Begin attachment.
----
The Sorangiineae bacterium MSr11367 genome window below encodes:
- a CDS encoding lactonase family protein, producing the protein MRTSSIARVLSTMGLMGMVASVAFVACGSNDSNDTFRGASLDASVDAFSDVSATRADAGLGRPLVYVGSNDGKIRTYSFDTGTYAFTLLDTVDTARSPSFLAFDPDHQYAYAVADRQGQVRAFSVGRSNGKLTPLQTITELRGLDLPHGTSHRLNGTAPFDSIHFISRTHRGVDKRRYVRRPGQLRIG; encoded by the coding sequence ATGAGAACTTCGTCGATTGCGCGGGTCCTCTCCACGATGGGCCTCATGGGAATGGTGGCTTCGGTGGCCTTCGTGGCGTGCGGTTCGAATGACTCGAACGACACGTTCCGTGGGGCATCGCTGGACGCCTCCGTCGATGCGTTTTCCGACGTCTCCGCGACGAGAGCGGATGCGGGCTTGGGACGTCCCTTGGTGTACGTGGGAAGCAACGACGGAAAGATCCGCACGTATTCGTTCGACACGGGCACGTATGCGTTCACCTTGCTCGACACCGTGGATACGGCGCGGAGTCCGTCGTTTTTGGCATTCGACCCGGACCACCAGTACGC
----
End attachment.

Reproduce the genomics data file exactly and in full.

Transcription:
The Sorangiineae bacterium MSr11367 genome window below encodes:
- a CDS encoding lactonase family protein, producing the protein MRTSSIARVLSTMGLMGMVASVAFVACGSNDSNDTFRGASLDASVDAFSDVSATRADAGLGRPLVYVGSNDGKIRTYSFDTGTYAFTLLDTVDTARSPSFLAFDPDHQYAYAVADRQGQVRAFSVGRSNGKLTPLQTITELRGLDLPHGTSHRLNGTAPFDSIHFISRTHRGVDKRRYVRRPGQLRIG; encoded by the coding sequence ATGAGAACTTCGTCGATTGCGCGGGTCCTCTCCACGATGGGCCTCATGGGAATGGTGGCTTCGGTGGCCTTCGTGGCGTGCGGTTCGAATGACTCGAACGACACGTTCCGTGGGGCATCGCTGGACGCCTCCGTCGATGCGTTTTCCGACGTCTCCGCGACGAGAGCGGATGCGGGCTTGGGACGTCCCTTGGTGTACGTGGGAAGCAACGACGGAAAGATCCGCACGTATTCGTTCGACACGGGCACGTATGCGTTCACCTTGCTCGACACCGTGGATACGGCGCGGAGTCCGTCGTTTTTGGCATTCGACCCGGACCACCAGTACGC